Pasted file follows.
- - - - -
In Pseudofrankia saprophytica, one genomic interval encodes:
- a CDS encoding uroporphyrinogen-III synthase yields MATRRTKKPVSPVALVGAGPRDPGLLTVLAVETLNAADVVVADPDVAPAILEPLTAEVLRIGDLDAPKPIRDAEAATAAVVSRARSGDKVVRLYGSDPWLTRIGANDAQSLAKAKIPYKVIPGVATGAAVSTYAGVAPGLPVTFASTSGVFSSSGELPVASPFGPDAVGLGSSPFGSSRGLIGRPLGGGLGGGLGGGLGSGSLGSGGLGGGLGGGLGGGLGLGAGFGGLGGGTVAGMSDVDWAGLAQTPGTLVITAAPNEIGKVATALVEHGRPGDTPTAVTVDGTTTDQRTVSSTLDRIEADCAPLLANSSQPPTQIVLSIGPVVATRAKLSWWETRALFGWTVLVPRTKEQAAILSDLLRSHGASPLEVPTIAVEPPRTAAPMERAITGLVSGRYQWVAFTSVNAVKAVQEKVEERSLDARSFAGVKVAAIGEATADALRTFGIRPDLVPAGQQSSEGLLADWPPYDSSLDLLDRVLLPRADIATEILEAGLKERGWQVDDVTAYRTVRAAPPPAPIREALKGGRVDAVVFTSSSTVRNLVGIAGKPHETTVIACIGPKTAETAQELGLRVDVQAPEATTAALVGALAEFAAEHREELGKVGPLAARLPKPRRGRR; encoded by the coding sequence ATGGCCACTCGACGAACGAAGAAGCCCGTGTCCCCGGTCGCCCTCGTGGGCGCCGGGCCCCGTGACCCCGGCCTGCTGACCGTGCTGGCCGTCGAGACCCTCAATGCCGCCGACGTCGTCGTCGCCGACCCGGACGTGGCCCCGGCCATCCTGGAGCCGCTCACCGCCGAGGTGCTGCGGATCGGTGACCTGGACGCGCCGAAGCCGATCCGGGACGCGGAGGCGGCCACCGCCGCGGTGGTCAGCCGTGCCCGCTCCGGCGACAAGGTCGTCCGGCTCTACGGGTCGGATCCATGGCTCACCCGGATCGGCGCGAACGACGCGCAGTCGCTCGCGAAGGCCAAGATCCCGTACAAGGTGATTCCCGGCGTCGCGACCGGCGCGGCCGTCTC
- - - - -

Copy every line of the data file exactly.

In Pseudofrankia saprophytica, one genomic interval encodes:
- a CDS encoding uroporphyrinogen-III synthase yields MATRRTKKPVSPVALVGAGPRDPGLLTVLAVETLNAADVVVADPDVAPAILEPLTAEVLRIGDLDAPKPIRDAEAATAAVVSRARSGDKVVRLYGSDPWLTRIGANDAQSLAKAKIPYKVIPGVATGAAVSTYAGVAPGLPVTFASTSGVFSSSGELPVASPFGPDAVGLGSSPFGSSRGLIGRPLGGGLGGGLGGGLGSGSLGSGGLGGGLGGGLGGGLGLGAGFGGLGGGTVAGMSDVDWAGLAQTPGTLVITAAPNEIGKVATALVEHGRPGDTPTAVTVDGTTTDQRTVSSTLDRIEADCAPLLANSSQPPTQIVLSIGPVVATRAKLSWWETRALFGWTVLVPRTKEQAAILSDLLRSHGASPLEVPTIAVEPPRTAAPMERAITGLVSGRYQWVAFTSVNAVKAVQEKVEERSLDARSFAGVKVAAIGEATADALRTFGIRPDLVPAGQQSSEGLLADWPPYDSSLDLLDRVLLPRADIATEILEAGLKERGWQVDDVTAYRTVRAAPPPAPIREALKGGRVDAVVFTSSSTVRNLVGIAGKPHETTVIACIGPKTAETAQELGLRVDVQAPEATTAALVGALAEFAAEHREELGKVGPLAARLPKPRRGRR; encoded by the coding sequence ATGGCCACTCGACGAACGAAGAAGCCCGTGTCCCCGGTCGCCCTCGTGGGCGCCGGGCCCCGTGACCCCGGCCTGCTGACCGTGCTGGCCGTCGAGACCCTCAATGCCGCCGACGTCGTCGTCGCCGACCCGGACGTGGCCCCGGCCATCCTGGAGCCGCTCACCGCCGAGGTGCTGCGGATCGGTGACCTGGACGCGCCGAAGCCGATCCGGGACGCGGAGGCGGCCACCGCCGCGGTGGTCAGCCGTGCCCGCTCCGGCGACAAGGTCGTCCGGCTCTACGGGTCGGATCCATGGCTCACCCGGATCGGCGCGAACGACGCGCAGTCGCTCGCGAAGGCCAAGATCCCGTACAAGGTGATTCCCGGCGTCGCGACCGGCGCGGCCGTCTC